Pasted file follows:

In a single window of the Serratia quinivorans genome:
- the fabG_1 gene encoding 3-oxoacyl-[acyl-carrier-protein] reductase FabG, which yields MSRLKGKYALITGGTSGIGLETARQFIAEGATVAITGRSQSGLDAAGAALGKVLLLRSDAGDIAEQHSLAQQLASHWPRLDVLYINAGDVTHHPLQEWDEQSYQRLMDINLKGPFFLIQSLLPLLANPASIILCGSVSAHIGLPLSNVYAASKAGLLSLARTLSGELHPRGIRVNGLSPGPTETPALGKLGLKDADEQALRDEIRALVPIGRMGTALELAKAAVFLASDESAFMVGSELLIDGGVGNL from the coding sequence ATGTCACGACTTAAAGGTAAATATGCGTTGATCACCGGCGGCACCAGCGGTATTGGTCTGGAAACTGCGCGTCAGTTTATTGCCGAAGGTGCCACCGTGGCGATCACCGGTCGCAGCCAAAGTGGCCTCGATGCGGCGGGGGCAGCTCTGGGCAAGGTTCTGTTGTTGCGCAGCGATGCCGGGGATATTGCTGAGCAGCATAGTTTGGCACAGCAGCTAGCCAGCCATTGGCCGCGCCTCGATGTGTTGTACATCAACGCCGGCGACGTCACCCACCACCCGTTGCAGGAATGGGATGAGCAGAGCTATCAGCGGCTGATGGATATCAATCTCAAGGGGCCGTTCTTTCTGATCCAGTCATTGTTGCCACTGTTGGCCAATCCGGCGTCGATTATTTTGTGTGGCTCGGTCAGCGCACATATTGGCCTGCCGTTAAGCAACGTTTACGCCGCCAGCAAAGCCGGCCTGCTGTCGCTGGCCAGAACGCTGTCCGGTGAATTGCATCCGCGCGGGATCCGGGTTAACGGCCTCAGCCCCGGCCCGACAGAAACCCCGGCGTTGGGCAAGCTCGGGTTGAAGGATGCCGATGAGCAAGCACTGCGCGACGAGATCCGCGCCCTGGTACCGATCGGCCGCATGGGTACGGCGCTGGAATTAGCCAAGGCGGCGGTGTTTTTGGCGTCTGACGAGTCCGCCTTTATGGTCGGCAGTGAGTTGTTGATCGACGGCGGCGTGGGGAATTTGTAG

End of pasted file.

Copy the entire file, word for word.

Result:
In a single window of the Serratia quinivorans genome:
- the fabG_1 gene encoding 3-oxoacyl-[acyl-carrier-protein] reductase FabG, which yields MSRLKGKYALITGGTSGIGLETARQFIAEGATVAITGRSQSGLDAAGAALGKVLLLRSDAGDIAEQHSLAQQLASHWPRLDVLYINAGDVTHHPLQEWDEQSYQRLMDINLKGPFFLIQSLLPLLANPASIILCGSVSAHIGLPLSNVYAASKAGLLSLARTLSGELHPRGIRVNGLSPGPTETPALGKLGLKDADEQALRDEIRALVPIGRMGTALELAKAAVFLASDESAFMVGSELLIDGGVGNL from the coding sequence ATGTCACGACTTAAAGGTAAATATGCGTTGATCACCGGCGGCACCAGCGGTATTGGTCTGGAAACTGCGCGTCAGTTTATTGCCGAAGGTGCCACCGTGGCGATCACCGGTCGCAGCCAAAGTGGCCTCGATGCGGCGGGGGCAGCTCTGGGCAAGGTTCTGTTGTTGCGCAGCGATGCCGGGGATATTGCTGAGCAGCATAGTTTGGCACAGCAGCTAGCCAGCCATTGGCCGCGCCTCGATGTGTTGTACATCAACGCCGGCGACGTCACCCACCACCCGTTGCAGGAATGGGATGAGCAGAGCTATCAGCGGCTGATGGATATCAATCTCAAGGGGCCGTTCTTTCTGATCCAGTCATTGTTGCCACTGTTGGCCAATCCGGCGTCGATTATTTTGTGTGGCTCGGTCAGCGCACATATTGGCCTGCCGTTAAGCAACGTTTACGCCGCCAGCAAAGCCGGCCTGCTGTCGCTGGCCAGAACGCTGTCCGGTGAATTGCATCCGCGCGGGATCCGGGTTAACGGCCTCAGCCCCGGCCCGACAGAAACCCCGGCGTTGGGCAAGCTCGGGTTGAAGGATGCCGATGAGCAAGCACTGCGCGACGAGATCCGCGCCCTGGTACCGATCGGCCGCATGGGTACGGCGCTGGAATTAGCCAAGGCGGCGGTGTTTTTGGCGTCTGACGAGTCCGCCTTTATGGTCGGCAGTGAGTTGTTGATCGACGGCGGCGTGGGGAATTTGTAG